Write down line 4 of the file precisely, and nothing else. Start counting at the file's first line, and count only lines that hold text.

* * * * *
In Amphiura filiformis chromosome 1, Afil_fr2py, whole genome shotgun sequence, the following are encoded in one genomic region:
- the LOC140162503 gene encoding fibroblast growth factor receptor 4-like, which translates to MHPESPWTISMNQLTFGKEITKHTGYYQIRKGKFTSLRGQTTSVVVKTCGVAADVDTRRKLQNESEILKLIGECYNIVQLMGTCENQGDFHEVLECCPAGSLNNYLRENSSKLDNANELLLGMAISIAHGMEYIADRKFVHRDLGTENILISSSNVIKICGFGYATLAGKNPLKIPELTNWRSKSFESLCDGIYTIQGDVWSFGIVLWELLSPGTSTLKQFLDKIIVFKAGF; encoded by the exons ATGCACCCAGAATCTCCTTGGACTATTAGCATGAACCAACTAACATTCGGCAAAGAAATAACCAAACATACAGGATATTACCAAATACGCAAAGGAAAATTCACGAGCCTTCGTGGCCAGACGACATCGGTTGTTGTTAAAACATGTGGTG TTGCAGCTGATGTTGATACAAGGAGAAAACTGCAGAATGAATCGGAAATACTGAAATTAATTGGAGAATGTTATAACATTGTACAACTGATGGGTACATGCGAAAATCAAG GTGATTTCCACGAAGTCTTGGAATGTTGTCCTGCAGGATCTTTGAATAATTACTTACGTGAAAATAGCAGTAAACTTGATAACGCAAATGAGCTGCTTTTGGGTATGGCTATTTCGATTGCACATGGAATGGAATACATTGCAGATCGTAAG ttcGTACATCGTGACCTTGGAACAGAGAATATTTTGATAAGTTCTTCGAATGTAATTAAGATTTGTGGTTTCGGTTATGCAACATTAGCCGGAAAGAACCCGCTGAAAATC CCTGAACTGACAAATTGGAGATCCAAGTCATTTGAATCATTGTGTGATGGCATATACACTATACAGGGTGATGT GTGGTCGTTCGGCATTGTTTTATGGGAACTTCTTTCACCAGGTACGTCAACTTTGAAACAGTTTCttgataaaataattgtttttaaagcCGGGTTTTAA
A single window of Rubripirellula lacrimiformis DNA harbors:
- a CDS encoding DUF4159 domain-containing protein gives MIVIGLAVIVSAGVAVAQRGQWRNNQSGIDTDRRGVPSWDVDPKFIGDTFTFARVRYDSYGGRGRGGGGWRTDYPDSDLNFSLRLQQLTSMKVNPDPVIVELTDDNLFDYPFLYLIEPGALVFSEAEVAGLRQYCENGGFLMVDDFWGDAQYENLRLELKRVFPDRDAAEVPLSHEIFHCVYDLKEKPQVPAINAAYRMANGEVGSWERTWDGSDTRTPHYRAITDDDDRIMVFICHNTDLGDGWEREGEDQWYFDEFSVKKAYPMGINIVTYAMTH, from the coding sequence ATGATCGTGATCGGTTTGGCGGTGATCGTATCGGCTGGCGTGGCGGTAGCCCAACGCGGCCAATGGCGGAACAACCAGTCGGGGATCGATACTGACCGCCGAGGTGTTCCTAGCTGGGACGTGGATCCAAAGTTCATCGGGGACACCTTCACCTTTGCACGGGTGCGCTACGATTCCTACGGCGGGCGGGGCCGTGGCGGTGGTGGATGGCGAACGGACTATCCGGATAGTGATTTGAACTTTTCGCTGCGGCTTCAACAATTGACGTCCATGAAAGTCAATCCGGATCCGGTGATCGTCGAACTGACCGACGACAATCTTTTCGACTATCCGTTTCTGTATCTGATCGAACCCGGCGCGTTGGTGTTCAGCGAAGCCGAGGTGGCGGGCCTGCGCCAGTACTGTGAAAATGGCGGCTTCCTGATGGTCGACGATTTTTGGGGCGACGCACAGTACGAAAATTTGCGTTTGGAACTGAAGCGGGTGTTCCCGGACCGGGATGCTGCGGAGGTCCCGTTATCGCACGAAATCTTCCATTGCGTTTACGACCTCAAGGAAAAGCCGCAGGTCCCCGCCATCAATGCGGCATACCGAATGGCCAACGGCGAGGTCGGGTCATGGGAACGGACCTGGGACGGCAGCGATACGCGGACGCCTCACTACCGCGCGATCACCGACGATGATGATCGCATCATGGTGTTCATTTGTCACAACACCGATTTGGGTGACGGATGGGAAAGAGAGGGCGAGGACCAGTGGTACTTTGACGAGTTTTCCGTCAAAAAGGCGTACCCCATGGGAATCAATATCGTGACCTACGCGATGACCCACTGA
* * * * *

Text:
- a CDS encoding DUF4159 domain-containing protein gives MIVIGLAVIVSAGVAVAQRGQWRNNQSGIDTDRRGVPSWDVDPKFIGDTFTFARVRYDSYGGRGRGGGGWRTDYPDSDLNFSLRLQQLTSMKVNPDPVIVELTDDNLFDYPFLYLIEPGALVFSEAEVAGLRQYCENGGFLMVDDFWGDAQYENLRLELKRVFPDRDAAEVPLSHEIFHCVYDLKEKPQVPAINAAYRMANGEVGSWERTWDGSDTRTPHYRAITDDDDRIMVFICHNTDLGDGWEREGEDQWYFDEFSVKKAYPMGINIVTYAMTH, from the coding sequence ATGATCGTGATCGGTTTGGCGGTGATCGTATCGGCTGGCGTGGCGGTAGCCCAACGCGGCCAATGGCGGAACAACCAGTCGGGGATCGATACTGACCGCCGAGGTGTTCCTAGCTGGGACGTGGATCCAAAGTTCATCGGGGACACCTTCACCTTTGCACGGGTGCGCTACGATTCCTACGGCGGGCGGGGCCGTGGCGGTGGTGGATGGCGAACGGACTATCCGGATAGTGATTTGAACTTTTCGCTGCGGCTTCAACAATTGACGTCCATGAAAGTCAATCCGGATCCGGTGATCGTCGAACTGACCGACGACAATCTTTTCGACTATCCGTTTCTGTATCTGATCGAACCCGGCGCGTTGGTGTTCAGCGAAGCCGAGGTGGCGGGCCTGCGCCAGTACTGTGAAAATGGCGGCTTCCTGATGGTCGACGATTTTTGGGGCGACGCACAGTACGAAAATTTGCGTTTGGAACTGAAGCGGGTGTTCCCGGACCGGGATGCTGCGGAGGTCCCGTTATCGCACGAAATCTTCCATTGCGTTTACGACCTCAAGGAAAAGCCGCAGGTCCCCGCCATCAATGCGGCATACCGAATGGCCAACGGCGAGGTCGGGTCATGGGAACGGACCTGGGACGGCAGCGATACGCGGACGCCTCACTACCGCGCGATCACCGACGATGATGATCGCATCATGGTGTTCATTTGTCACAACACCGATTTGGGTGACGGATGGGAAAGAGAGGGCGAGGACCAGTGGTACTTTGACGAGTTTTCCGTCAAAAAGGCGTACCCCATGGGAATCAATATCGTGACCTACGCGATGACCCACTGA